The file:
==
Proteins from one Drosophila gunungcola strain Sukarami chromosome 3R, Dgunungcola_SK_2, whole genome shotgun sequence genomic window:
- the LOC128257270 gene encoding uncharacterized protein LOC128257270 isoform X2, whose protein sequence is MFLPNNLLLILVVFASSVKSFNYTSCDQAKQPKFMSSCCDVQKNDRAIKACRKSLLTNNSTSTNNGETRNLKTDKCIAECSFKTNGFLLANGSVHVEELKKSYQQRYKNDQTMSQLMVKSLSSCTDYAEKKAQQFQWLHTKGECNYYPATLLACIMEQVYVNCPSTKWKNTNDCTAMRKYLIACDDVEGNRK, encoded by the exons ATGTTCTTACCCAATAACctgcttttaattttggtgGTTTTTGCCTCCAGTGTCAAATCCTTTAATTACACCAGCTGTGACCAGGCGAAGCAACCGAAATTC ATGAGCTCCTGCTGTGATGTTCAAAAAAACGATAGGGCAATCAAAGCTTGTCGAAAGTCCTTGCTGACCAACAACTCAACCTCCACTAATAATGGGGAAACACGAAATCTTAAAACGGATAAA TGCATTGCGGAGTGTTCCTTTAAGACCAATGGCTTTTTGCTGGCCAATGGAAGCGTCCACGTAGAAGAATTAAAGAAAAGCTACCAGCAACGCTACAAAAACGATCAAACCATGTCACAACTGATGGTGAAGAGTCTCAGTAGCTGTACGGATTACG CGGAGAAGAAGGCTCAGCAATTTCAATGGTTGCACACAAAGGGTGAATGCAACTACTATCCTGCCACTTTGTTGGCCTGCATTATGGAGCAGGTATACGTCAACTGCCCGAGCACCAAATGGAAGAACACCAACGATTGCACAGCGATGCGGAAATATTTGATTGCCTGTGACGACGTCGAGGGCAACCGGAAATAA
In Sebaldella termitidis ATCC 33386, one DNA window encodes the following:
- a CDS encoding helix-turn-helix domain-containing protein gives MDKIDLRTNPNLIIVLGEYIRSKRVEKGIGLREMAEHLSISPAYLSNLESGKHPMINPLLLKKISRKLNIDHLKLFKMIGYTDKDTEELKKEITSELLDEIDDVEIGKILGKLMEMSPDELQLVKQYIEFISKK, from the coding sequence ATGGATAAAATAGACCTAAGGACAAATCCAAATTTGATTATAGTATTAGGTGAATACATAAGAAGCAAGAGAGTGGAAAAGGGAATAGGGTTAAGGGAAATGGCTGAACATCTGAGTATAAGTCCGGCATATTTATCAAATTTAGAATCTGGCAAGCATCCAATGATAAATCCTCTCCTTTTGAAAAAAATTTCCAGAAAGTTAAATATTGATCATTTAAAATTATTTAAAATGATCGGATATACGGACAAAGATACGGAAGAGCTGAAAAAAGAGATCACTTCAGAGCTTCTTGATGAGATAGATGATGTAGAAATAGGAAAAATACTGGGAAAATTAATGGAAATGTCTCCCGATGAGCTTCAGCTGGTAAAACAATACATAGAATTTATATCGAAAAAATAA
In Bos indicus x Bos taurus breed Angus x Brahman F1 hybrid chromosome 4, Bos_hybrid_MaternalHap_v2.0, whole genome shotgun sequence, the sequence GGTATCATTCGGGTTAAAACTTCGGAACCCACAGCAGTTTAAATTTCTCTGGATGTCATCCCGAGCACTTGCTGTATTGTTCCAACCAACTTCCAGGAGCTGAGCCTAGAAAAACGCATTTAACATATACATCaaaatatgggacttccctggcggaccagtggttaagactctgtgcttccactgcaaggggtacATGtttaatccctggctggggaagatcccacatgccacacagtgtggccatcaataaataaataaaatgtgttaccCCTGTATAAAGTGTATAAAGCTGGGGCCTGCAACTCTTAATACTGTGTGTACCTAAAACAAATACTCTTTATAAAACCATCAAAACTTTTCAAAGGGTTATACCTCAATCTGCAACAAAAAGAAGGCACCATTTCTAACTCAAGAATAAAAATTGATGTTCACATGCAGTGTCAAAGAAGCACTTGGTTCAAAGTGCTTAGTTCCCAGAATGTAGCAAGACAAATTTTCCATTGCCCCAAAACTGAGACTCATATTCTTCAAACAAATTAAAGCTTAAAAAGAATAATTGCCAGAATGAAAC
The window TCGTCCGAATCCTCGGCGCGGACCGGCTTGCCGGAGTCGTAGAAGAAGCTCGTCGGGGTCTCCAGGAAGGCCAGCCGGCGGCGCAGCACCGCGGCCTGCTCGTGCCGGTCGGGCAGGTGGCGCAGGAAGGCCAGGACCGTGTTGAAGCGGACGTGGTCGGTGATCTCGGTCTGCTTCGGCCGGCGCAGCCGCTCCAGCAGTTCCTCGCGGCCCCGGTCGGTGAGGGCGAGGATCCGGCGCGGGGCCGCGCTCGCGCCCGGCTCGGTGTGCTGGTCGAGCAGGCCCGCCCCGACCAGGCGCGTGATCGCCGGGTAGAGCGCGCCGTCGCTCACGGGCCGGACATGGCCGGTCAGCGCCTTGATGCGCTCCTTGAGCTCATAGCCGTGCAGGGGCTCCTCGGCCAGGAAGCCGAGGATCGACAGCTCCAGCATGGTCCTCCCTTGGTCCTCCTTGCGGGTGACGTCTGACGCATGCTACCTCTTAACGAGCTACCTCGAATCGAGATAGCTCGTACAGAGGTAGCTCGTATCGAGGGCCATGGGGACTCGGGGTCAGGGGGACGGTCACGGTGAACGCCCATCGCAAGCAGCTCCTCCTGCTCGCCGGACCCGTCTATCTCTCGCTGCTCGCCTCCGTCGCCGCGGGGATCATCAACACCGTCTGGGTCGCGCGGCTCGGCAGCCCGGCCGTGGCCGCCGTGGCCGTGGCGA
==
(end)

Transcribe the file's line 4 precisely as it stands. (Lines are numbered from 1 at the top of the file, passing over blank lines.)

- a CDS encoding helix-turn-helix domain-containing protein gives MDKIDLRTNPNLIIVLGEYIRSKRVEKGIGLREMAEHLSISPAYLSNLESGKHPMINPLLLKKISRKLNIDHLKLFKMIGYTDKDTEELKKEITSELLDEIDDVEIGKILGKLMEMSPDELQLVKQYIEFISKK, from the coding sequence ATGGATAAAATAGACCTAAGGACAAATCCAAATTTGATTATAGTATTAGGTGAATACATAAGAAGCAAGAGAGTGGAAAAGGGAATAGGGTTAAGGGAAATGGCTGAACATCTGAGTATAAGTCCGGCATATTTATCAAATTTAGAATCTGGCAAGCATCCAATGATAAATCCTCTCCTTTTGAAAAAAATTTCCAGAAAGTTAAATATTGATCATTTAAAATTATTTAAAATGATCGGATATACGGACAAAGATACGGAAGAGCTGAAAAAAGAGATCACTTCAGAGCTTCTTGATGAGATAGATGATGTAGAAATAGGAAAAATACTGGGAAAATTAATGGAAATGTCTCCCGATGAGCTTCAGCTGGTAAAACAATACATAGAATTTATATCGAAAAAATAA